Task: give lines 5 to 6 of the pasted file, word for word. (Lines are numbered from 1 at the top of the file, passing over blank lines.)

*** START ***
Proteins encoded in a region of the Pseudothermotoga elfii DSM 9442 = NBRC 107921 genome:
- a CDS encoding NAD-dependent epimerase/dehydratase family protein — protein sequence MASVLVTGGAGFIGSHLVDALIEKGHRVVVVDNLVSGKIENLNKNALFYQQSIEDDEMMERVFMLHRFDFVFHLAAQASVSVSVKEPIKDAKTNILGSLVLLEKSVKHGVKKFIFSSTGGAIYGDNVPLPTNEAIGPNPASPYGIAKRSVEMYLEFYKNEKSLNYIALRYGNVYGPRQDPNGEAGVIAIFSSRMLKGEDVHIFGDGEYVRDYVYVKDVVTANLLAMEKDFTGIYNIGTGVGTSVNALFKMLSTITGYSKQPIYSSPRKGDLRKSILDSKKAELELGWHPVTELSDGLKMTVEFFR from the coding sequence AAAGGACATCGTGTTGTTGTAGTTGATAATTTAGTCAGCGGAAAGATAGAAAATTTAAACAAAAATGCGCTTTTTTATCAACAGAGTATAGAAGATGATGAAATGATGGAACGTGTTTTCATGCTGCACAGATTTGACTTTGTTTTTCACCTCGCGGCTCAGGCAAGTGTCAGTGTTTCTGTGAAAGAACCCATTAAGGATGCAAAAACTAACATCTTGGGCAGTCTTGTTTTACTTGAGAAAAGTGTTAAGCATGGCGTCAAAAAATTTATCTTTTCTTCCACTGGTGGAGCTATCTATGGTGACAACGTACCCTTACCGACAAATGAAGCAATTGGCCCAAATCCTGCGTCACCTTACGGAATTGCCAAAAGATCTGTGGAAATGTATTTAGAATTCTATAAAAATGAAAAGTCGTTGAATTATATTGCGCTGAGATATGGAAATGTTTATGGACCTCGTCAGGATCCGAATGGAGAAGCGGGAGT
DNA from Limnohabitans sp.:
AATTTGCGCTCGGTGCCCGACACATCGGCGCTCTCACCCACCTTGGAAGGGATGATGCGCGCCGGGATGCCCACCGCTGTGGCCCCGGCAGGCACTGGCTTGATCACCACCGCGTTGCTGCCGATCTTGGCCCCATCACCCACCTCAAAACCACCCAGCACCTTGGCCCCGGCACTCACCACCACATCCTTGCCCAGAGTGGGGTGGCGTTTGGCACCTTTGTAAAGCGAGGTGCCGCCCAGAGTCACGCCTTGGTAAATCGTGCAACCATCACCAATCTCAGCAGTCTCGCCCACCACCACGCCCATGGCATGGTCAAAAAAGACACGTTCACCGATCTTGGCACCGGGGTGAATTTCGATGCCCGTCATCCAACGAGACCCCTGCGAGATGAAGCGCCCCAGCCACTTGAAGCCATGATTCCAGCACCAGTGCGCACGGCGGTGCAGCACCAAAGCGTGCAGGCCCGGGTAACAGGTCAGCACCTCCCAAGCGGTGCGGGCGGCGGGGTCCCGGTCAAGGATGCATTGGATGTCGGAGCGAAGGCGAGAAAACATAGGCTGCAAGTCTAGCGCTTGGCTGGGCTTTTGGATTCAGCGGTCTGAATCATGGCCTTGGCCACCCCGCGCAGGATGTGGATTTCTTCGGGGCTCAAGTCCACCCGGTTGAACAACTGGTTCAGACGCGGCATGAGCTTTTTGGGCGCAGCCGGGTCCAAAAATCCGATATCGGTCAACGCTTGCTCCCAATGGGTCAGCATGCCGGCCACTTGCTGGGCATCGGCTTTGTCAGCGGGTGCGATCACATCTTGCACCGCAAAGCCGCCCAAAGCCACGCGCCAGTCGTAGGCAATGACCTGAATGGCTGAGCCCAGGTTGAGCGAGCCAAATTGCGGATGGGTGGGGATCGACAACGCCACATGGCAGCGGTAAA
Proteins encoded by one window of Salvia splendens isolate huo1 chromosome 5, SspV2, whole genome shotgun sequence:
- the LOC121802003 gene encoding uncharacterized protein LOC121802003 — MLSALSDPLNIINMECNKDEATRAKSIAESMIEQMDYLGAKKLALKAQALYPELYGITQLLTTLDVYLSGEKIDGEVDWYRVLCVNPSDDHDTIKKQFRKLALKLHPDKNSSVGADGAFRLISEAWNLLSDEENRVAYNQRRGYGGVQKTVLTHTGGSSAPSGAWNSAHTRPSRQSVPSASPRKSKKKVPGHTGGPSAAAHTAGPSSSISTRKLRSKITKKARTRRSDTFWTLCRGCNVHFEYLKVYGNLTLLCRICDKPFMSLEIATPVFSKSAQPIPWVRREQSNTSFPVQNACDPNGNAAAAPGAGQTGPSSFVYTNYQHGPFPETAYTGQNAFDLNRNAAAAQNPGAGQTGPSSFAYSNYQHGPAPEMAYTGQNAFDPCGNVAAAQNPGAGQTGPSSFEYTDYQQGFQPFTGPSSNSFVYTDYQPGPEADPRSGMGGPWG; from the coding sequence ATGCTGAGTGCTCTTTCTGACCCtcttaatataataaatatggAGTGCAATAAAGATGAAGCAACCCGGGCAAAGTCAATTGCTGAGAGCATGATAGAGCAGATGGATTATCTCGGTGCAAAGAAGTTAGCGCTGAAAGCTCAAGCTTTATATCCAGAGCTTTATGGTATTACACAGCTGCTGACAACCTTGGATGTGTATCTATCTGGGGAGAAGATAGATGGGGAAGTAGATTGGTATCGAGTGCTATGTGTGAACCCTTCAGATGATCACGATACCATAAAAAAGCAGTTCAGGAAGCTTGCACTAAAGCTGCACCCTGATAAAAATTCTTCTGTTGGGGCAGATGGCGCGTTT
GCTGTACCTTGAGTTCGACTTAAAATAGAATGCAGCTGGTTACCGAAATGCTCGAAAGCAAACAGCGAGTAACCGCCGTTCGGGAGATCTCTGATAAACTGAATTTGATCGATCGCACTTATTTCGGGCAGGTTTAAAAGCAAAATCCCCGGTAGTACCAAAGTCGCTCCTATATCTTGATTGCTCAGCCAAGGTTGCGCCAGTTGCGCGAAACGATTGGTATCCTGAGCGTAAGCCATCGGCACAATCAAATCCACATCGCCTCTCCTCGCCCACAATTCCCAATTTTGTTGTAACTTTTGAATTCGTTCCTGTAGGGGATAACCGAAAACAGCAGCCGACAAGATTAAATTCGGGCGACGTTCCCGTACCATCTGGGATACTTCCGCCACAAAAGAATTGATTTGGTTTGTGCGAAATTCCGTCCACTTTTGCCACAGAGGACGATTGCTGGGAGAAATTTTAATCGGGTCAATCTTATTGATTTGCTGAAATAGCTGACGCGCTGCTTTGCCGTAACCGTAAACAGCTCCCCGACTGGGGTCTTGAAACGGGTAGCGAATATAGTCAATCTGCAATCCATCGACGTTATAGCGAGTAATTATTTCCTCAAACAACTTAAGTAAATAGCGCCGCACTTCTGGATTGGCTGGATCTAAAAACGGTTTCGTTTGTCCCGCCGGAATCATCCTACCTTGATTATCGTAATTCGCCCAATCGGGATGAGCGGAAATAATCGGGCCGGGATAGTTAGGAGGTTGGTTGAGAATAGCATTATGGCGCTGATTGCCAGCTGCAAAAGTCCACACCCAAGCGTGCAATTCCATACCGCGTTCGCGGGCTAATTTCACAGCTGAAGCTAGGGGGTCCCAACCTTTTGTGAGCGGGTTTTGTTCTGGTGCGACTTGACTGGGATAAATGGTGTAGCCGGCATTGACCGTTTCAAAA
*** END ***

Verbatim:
Proteins encoded by one window of Salvia splendens isolate huo1 chromosome 5, SspV2, whole genome shotgun sequence:
- the LOC121802003 gene encoding uncharacterized protein LOC121802003 — MLSALSDPLNIINMECNKDEATRAKSIAESMIEQMDYLGAKKLALKAQALYPELYGITQLLTTLDVYLSGEKIDGEVDWYRVLCVNPSDDHDTIKKQFRKLALKLHPDKNSSVGADGAFRLISEAWNLLSDEENRVAYNQRRGYGGVQKTVLTHTGGSSAPSGAWNSAHTRPSRQSVPSASPRKSKKKVPGHTGGPSAAAHTAGPSSSISTRKLRSKITKKARTRRSDTFWTLCRGCNVHFEYLKVYGNLTLLCRICDKPFMSLEIATPVFSKSAQPIPWVRREQSNTSFPVQNACDPNGNAAAAPGAGQTGPSSFVYTNYQHGPFPETAYTGQNAFDLNRNAAAAQNPGAGQTGPSSFAYSNYQHGPAPEMAYTGQNAFDPCGNVAAAQNPGAGQTGPSSFEYTDYQQGFQPFTGPSSNSFVYTDYQPGPEADPRSGMGGPWG; from the coding sequence ATGCTGAGTGCTCTTTCTGACCCtcttaatataataaatatggAGTGCAATAAAGATGAAGCAACCCGGGCAAAGTCAATTGCTGAGAGCATGATAGAGCAGATGGATTATCTCGGTGCAAAGAAGTTAGCGCTGAAAGCTCAAGCTTTATATCCAGAGCTTTATGGTATTACACAGCTGCTGACAACCTTGGATGTGTATCTATCTGGGGAGAAGATAGATGGGGAAGTAGATTGGTATCGAGTGCTATGTGTGAACCCTTCAGATGATCACGATACCATAAAAAAGCAGTTCAGGAAGCTTGCACTAAAGCTGCACCCTGATAAAAATTCTTCTGTTGGGGCAGATGGCGCGTTT